Friday, June 26, 2015

Review of Ruth Morgan's Running Out? (The Weekend Australian, June 2015)

'I take a bath every month,’ Elizabeth I is purported to have said, ‘whether I need one or not’. Clearly, hygiene standards change, and it is very honest of Ruth A. Morgan to confess, in her preface to Running Out?, to her ‘love affair with the washing machine’ and ‘penchant for long, hot showers’. But, like many Western Australians, she is also afflicted by a sense that these luxuries sit uneasily with the environmental reality, the geography and climate, of ‘the western third’. The diagram at the start of her book – a graph showing water consumption in WA over the past century – follows roughly the trajectory of a motorcycle stunt-ramp. And yet Perth, the fastest growing city in Australia, is bounded by ocean to its south and west and by desert to its north and east. As for its weather, that’s not much help either. Even as new Perth suburbs are reticulated, the run of bad seasons in the Wheatbelt region – part of a general drying trend – is entering its sixth year. [More here.]



The 'gay cake' controversy (Online Opinion)

In July 2014 a gay rights activist named Gareth Lee ordered a cake from Ashers bakery in Belfast. The commission was for a large square sponge bearing the legend ‘Support Gay Marriage’ and the logo of an organisation called QueerSpace. It was also to feature Bert and Ernie, the Sesame Street characters whose sexuality is the subject of much affectionate innuendo in the LGBT community and beyond. Two days after taking the order, Ashers contacted Lee to inform him that they would not be fulfilling it after all. A cake bearing a slogan in support of gay marriage was, said the owners, at odds with their beliefs. As Christians, the McArthurs could not reconcile themselves to expressing in icing a sentiment that they knew in their hearts to be contrary to God’s plan. [More here.]

Friday, May 15, 2015

Disciplined Hope: A review of A Voice Stii Heard: Selected Essays of Irving Howe (The Sydney Review of Books)


In the long and laudable history of left-wing schism and self-inspection, this year’s winter issue of the progressive US magazine Dissent, which was founded in 1954 by a group of prominent left-wing intellectuals that included Irving Howe, constituted something of a ‘shirtfront’ moment. It carried a piece by the political philosopher, and co-editor of the magazine, Michael Walzer, accusing the left, or a significant portion of it, of turning a blind eye to Islamic extremism. The left, said Walzer, had allowed its hatred of neoliberalism and economic imperialism to colour, and to temper, its ideological response to the rise of Islamic extremism as a global power. Declaring his intention to join what he called the ‘ideological wars’ against such extremism, and taking aim at the left’s cruising anti-Americanism, Walzer set out his case against the left in terms designed to prick its conscience: since Islamic extremism despises the very values of liberty, democracy and gender equality (‘universal’ values, not ‘Western’ ones) from which liberals and progressives claim descent, any left that declines to confront it, or tries to find excuses for it, is turning its back on its own best traditions; and, in turning its back on those traditions, preparing itself to march against them. [More here.]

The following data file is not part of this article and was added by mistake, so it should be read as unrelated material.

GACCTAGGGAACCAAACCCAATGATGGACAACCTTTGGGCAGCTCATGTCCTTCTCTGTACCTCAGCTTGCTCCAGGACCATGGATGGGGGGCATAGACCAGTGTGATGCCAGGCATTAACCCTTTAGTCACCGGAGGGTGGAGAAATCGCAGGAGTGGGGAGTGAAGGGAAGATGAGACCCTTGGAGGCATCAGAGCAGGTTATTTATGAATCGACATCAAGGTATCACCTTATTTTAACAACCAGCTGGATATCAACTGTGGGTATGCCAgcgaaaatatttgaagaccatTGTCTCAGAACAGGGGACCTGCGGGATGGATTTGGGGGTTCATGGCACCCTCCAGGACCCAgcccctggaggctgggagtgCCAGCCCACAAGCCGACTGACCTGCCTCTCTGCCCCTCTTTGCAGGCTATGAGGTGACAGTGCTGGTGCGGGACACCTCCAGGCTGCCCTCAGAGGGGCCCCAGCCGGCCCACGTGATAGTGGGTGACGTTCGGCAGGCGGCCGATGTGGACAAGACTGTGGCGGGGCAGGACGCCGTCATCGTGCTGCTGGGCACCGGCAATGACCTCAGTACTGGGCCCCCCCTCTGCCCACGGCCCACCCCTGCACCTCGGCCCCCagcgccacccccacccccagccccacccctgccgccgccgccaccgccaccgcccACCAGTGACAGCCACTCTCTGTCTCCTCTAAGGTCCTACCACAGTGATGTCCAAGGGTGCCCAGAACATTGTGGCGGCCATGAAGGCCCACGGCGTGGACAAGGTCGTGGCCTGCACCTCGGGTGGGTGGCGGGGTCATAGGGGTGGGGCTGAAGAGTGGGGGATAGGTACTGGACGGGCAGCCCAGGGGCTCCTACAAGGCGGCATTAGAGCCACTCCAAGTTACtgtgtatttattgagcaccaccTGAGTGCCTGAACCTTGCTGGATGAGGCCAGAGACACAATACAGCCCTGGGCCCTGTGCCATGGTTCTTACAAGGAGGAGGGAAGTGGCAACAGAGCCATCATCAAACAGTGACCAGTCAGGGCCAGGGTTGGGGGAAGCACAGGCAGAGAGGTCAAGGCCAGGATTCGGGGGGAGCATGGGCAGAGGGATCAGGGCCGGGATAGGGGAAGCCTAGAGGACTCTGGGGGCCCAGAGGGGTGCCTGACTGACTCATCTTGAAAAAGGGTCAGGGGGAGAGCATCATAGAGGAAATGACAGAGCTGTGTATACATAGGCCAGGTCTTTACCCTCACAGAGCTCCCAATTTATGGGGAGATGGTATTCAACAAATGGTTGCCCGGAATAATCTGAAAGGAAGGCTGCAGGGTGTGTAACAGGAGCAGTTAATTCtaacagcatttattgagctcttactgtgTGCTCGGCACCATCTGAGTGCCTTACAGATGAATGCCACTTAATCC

Also in the SRB: an exchange on PEN and Charlie Hebdo


 

Breathing the haunted air (The Monthly)

The surprise election of Victorian GP and relative political newcomer Richard Di Natale to the leadership of the Australian Greens has caused a certain amount of consternation in Canberra: in the press gallery because the transition was achieved with a minimum of fuss, and amongst the party faithful because it was achieved with a minimum of discussion. But while the media discuss the lack of fuss and the rank-and-file fusses about the lack of discussion, the question of what Di Natale’s election means for the Greens, and for Australian politics more generally, remains unclear. The sense is that the transition from Christine Milne to Di Natale is a development of greater political consequence than the transition from Bob Brown to Milne in 2012. But as yet no very firm idea of what this development may entail has materialised. [More here.]

Monday, February 16, 2015

Cirque du Zizek (The Weekend Australian, January 2015)

It fell to US journalist Adam Kirsch, writing in The New Republic in 2008, to encapsulate in a single phrase the disconcerting experience of reading a book by Slavoj Žižek. Kirsch called Žižek ‘the deadly jester’, a description that managed to bring together the Slovenian philosopher’s showmanship with his extreme political stance (he is as far to the left politically as he is to the right alphabetically), while also suggesting that these two sides are related: that this ‘dangerous’ philosopher is all the more dangerous for his reputation as ‘the Elvis of cultural theory’. According to this popular view, Žižek’s philosophy is a Trojan horse – a gaudy offering to which the threat of violence is, as he might say himself, ‘immanent’. [More here.]

Mining the work of a 'national resource' (The Weekend Australian, January 2015)